One of the other unresolved issues is the voting rights of interested shareholders/directors in different types of M&A deals. In a merger situation, voting by interested parties in a shareholders meeting and board of director’s meeting is specifically permitted, but the laws are not clear on whether interested parties can vote in other types of M&A transactions, such as share swaps or share acquisitions.
Another unresolved M&A issue in Taiwan relates to Taiwan’s public tender offer rules, which require that any acquisition of 20% or more of a public company’s shares within a 50-day period, with certain exceptions, must be conducted through public tender offer. It is unclear whether this rule applies to GDRs or convertible bonds that are issued using existing shares of the company that are in excess of 20% of its outstanding shares.

Takeovers

Are there any specific regulations and/or regulatory bodies governing takeovers in your jurisdiction?
The principal legislation governing company takeovers includes the Securities and Exchange Law, the Company Law, the Financial Holding Company Act, the Fair Trade Law and the Regulations Governing Tender Offers for Purchase of the Securities of a Public Company. If any of the relevant parties in a takeover is an ROC public company, then the governing bodies include the Financial Supervisory Commission and the Securities Futures Bureau. If any of the relevant parties in a takeover is a Taiwanese listed company, then the governing bodies include the Taiwan Stock Exchange and/or the GreTai Securities Market. If any of the relevant parties in a takeover is a foreign company, then the governing bodies include the Investment Commission of the Ministry of Economic Affairs and the Central Bank of China. If any of the relevant parties is in one of regulated industries such as banking, public media and utilities, then the approval from the competent authority of that regulated industry will also be required. And lastly , the Fair Trade Commission’s pre-approval is required for certain types of takeovers where certain thresholds are reached.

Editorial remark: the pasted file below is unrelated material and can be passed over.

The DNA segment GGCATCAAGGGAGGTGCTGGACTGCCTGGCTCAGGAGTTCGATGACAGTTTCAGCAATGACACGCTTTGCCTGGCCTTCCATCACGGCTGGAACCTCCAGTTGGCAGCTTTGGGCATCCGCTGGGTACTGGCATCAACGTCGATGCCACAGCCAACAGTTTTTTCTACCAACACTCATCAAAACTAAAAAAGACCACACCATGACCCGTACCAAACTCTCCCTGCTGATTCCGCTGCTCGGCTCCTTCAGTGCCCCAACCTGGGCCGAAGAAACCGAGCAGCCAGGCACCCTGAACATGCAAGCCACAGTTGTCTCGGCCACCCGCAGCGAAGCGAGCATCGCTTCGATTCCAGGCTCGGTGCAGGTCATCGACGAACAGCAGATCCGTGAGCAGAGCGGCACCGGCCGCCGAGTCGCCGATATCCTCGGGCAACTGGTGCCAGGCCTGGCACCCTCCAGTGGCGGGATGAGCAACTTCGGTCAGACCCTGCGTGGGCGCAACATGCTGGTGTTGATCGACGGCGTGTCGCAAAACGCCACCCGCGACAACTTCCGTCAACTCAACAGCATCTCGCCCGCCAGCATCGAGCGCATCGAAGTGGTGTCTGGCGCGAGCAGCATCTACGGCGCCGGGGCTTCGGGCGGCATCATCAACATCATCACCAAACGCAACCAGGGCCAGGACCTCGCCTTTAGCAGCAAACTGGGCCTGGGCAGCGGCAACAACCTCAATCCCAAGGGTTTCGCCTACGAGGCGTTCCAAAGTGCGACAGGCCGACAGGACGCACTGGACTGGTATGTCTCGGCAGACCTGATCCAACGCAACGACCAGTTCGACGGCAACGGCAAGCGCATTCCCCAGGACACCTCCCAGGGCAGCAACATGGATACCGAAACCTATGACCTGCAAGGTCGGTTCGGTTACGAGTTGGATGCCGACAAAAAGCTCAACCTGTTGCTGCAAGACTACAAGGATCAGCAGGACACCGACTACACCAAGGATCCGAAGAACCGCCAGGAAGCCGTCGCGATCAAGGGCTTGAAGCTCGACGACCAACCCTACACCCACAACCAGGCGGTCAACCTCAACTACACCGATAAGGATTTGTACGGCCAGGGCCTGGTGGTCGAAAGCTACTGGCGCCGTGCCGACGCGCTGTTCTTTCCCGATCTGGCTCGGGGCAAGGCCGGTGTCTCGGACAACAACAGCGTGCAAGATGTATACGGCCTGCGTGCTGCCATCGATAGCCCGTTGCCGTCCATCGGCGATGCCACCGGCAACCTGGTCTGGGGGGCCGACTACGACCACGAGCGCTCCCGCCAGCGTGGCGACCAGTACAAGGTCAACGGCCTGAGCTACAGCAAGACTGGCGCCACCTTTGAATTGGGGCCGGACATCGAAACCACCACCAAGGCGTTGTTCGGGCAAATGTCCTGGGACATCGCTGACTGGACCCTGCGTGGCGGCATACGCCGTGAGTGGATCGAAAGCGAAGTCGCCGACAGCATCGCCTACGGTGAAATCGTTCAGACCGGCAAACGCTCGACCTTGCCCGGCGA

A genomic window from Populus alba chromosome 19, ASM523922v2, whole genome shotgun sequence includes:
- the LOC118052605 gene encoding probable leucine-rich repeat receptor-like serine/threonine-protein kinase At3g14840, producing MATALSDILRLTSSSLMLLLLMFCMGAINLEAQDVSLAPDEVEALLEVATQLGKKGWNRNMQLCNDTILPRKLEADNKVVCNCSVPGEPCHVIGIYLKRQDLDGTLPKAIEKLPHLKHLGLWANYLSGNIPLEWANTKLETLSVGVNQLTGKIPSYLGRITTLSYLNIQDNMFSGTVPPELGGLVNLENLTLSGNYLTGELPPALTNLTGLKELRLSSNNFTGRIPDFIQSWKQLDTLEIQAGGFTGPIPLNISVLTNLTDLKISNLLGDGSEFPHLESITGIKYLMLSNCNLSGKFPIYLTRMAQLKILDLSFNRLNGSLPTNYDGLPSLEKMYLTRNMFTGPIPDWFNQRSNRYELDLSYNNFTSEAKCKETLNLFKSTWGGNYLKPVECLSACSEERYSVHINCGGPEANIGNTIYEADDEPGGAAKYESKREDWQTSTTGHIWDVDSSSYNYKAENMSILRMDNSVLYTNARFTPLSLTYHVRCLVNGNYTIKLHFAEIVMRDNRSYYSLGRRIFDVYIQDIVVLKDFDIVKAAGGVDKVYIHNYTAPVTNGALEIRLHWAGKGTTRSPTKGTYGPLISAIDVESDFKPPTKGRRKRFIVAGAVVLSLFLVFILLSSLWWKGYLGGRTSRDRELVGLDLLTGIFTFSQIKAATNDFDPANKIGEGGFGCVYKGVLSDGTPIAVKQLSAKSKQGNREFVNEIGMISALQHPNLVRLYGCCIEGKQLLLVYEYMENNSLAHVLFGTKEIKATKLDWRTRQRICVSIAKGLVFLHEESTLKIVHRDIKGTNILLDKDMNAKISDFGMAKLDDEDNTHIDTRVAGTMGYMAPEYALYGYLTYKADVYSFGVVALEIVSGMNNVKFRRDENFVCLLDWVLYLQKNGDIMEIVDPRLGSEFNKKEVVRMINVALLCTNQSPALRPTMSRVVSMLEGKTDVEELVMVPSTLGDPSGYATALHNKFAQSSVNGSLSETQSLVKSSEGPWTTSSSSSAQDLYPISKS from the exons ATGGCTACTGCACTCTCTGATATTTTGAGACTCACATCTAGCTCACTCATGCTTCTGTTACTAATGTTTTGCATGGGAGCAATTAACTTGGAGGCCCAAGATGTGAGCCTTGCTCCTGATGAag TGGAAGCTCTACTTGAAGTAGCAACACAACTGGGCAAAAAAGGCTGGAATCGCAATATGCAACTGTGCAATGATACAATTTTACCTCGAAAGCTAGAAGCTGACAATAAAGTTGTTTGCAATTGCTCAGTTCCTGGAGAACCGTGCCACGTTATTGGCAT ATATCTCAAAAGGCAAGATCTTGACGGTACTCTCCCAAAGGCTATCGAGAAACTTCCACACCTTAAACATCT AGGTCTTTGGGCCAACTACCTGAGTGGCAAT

What are the various methods by which a takeover can be achieved?
In Taiwan, a takeover can be achieved by various methods, including share acquisitions, share swaps, asset acquisitions and mergers. If shareholders approval cannot be obtained, then share acquisition is the chief method of obtaining control over a company. If the target company is a public company, the Regulations Governing Tender Offers for Purchase of the Securities of a Public Company provides that any person who individually or jointly with another person intends to acquire within 50 days 20% or more of the total issued shares of a public company must do so by means of a mandatory public tender offer.

How differently are hostile and voluntary takeover bids treated?
There is no difference in the treatment of hostile and voluntary takeover bids under Taiwanese law, and no hostile takeover by public tender offer has ever been made in Taiwan. For a voluntary takeover situation where a public tender offer is not involved, the parties need not pre-disclose the terms of the deal or the deal itself. However, if the selling shareholder is a major shareholder (10% or above), a director, or a supervisor of the target company that is a public company, then the selling shareholder will need to notify the competent authority and make public, as required by the Securities and Exchange Law, at least three days in advance of the selling, their intent to sell shares in the company within the next 30 days without specifying the exact timing and terms of the deal.

What penalties are imposed for parties that violate takeover regulations (or equivalent)?
Violation of the tender offer rules could subject the relevant party to both civil and criminal liabilities. Prison terms and fines may be imposed if the violator is found criminally guilty. The maximum fine and imprisonment term for tender offer rule violations varies depending on the exact nature of the violation.